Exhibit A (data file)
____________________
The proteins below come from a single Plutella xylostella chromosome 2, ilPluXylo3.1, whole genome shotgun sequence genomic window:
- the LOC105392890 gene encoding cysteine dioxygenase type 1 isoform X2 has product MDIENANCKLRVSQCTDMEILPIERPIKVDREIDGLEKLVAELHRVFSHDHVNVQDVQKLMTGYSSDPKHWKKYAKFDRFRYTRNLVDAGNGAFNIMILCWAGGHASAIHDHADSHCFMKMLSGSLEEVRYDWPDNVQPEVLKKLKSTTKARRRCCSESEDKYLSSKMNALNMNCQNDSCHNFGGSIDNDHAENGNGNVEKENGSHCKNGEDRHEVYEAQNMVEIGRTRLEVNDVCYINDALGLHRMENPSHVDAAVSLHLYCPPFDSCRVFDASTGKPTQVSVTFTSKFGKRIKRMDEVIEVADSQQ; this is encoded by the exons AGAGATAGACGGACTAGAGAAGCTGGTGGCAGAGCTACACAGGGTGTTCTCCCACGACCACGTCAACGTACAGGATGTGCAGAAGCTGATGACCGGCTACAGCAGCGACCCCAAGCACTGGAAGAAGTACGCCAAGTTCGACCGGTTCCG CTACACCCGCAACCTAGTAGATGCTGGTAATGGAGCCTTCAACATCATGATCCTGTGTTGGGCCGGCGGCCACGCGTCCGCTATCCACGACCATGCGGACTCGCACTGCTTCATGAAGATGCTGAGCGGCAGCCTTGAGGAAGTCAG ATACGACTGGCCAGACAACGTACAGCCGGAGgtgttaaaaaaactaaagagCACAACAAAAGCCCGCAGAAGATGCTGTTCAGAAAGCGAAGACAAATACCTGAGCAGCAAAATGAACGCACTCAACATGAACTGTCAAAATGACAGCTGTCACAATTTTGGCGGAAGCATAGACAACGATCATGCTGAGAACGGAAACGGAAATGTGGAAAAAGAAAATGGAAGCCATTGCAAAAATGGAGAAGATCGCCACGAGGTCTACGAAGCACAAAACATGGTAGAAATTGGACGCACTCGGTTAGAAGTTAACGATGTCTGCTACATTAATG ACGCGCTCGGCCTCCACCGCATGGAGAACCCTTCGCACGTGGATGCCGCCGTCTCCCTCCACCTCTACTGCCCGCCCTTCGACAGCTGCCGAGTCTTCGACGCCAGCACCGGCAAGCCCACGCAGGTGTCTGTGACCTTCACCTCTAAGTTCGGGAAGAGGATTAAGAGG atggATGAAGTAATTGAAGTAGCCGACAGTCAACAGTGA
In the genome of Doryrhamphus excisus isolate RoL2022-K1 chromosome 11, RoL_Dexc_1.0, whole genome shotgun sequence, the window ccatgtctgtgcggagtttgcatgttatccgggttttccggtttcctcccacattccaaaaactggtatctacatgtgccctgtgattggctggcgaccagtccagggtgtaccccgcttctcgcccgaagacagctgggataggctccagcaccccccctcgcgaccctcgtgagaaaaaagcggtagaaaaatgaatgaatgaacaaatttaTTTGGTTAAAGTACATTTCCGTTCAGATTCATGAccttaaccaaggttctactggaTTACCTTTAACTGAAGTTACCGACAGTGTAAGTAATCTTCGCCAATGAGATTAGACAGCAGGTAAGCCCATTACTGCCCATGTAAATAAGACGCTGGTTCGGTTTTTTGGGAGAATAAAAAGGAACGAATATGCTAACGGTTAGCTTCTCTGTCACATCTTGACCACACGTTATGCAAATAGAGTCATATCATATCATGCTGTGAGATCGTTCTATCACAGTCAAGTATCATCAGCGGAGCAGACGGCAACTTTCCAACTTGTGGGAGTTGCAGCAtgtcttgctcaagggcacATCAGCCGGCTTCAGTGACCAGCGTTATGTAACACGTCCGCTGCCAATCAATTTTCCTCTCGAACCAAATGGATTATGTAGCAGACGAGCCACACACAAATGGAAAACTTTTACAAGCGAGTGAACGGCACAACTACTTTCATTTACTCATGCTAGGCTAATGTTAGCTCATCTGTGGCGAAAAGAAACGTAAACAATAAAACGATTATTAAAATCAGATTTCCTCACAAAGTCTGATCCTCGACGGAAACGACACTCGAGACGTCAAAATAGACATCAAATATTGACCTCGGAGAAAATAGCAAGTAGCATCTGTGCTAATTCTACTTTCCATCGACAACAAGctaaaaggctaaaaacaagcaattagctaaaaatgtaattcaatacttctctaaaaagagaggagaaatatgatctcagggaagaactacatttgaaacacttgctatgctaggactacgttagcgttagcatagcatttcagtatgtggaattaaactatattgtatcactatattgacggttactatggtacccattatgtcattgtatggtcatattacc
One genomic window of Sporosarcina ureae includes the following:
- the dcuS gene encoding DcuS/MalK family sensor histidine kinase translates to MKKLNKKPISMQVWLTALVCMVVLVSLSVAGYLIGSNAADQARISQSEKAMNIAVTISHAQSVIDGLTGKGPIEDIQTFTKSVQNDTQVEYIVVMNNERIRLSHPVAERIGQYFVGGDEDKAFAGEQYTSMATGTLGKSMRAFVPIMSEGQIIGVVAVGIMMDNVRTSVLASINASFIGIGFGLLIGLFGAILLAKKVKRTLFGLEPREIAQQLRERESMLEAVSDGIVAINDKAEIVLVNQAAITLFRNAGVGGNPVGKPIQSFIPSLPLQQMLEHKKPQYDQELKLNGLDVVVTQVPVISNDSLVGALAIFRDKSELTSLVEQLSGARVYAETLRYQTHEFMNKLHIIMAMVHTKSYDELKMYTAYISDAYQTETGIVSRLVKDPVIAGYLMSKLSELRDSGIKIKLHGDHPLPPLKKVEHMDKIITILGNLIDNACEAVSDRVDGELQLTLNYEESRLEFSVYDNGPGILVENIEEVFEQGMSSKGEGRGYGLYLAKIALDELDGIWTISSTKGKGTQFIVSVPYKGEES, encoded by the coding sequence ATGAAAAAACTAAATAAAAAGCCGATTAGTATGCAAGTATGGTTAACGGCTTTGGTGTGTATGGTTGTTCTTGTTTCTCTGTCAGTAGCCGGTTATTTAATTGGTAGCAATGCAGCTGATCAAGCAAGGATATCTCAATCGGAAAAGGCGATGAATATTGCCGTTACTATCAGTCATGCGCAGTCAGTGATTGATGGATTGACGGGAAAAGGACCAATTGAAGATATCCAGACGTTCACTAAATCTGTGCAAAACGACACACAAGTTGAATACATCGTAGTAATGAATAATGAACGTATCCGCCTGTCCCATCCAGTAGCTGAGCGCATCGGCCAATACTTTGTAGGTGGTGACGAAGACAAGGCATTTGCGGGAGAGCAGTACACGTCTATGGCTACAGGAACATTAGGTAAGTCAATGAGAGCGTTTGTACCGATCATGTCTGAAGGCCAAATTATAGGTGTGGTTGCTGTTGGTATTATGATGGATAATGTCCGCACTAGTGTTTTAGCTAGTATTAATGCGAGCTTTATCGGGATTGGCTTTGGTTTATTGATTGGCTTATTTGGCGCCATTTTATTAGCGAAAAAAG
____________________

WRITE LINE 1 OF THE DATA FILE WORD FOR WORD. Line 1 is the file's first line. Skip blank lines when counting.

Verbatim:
The proteins below come from a single Plutella xylostella chromosome 2, ilPluXylo3.1, whole genome shotgun sequence genomic window: